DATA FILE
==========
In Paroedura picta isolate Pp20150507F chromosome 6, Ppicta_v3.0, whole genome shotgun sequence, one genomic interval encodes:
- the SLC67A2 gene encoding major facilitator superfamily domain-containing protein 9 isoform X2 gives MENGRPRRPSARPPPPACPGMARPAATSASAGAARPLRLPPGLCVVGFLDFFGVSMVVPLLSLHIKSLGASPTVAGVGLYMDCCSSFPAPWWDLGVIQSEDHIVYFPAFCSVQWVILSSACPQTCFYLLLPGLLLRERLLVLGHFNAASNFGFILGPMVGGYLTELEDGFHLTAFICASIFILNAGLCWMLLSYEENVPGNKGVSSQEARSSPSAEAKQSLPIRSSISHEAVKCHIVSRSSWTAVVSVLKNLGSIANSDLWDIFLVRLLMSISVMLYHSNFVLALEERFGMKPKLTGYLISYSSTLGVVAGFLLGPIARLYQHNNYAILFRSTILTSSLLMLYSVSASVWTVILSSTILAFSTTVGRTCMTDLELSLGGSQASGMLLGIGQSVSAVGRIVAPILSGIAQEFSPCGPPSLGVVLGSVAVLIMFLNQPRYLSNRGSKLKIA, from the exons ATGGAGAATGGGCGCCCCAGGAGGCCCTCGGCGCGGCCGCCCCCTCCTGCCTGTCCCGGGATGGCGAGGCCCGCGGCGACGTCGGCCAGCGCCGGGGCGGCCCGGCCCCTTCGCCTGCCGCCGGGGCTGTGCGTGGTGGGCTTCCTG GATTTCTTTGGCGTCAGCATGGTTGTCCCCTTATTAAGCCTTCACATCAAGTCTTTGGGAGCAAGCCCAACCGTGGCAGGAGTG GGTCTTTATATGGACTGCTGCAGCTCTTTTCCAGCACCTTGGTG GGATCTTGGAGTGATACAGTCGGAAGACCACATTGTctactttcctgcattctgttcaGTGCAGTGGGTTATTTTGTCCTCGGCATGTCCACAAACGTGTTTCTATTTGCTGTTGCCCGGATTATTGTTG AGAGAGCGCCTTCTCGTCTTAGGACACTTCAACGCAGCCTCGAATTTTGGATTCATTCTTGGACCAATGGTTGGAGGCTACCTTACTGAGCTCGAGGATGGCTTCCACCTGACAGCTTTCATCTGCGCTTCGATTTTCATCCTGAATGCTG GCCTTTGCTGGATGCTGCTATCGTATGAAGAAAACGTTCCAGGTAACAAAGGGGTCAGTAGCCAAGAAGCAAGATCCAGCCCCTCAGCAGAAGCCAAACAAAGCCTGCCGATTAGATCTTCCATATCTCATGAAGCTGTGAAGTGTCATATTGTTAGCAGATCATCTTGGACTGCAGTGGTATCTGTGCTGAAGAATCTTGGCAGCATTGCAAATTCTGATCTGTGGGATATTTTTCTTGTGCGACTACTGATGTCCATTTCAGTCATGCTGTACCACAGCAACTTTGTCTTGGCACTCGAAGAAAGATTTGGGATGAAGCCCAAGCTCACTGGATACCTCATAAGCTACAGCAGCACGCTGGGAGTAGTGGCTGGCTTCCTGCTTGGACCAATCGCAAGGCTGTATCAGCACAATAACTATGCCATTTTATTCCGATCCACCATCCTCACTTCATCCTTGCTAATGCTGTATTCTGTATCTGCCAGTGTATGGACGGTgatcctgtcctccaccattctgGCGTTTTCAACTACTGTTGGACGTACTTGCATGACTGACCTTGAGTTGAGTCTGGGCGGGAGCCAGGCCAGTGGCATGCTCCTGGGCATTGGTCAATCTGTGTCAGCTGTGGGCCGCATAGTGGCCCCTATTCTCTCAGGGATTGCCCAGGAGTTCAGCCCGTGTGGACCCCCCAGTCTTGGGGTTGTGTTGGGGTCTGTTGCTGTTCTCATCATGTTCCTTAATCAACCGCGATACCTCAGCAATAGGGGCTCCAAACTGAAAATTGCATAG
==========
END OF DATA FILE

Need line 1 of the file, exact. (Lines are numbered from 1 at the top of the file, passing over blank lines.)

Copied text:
In Paroedura picta isolate Pp20150507F chromosome 6, Ppicta_v3.0, whole genome shotgun sequence, one genomic interval encodes: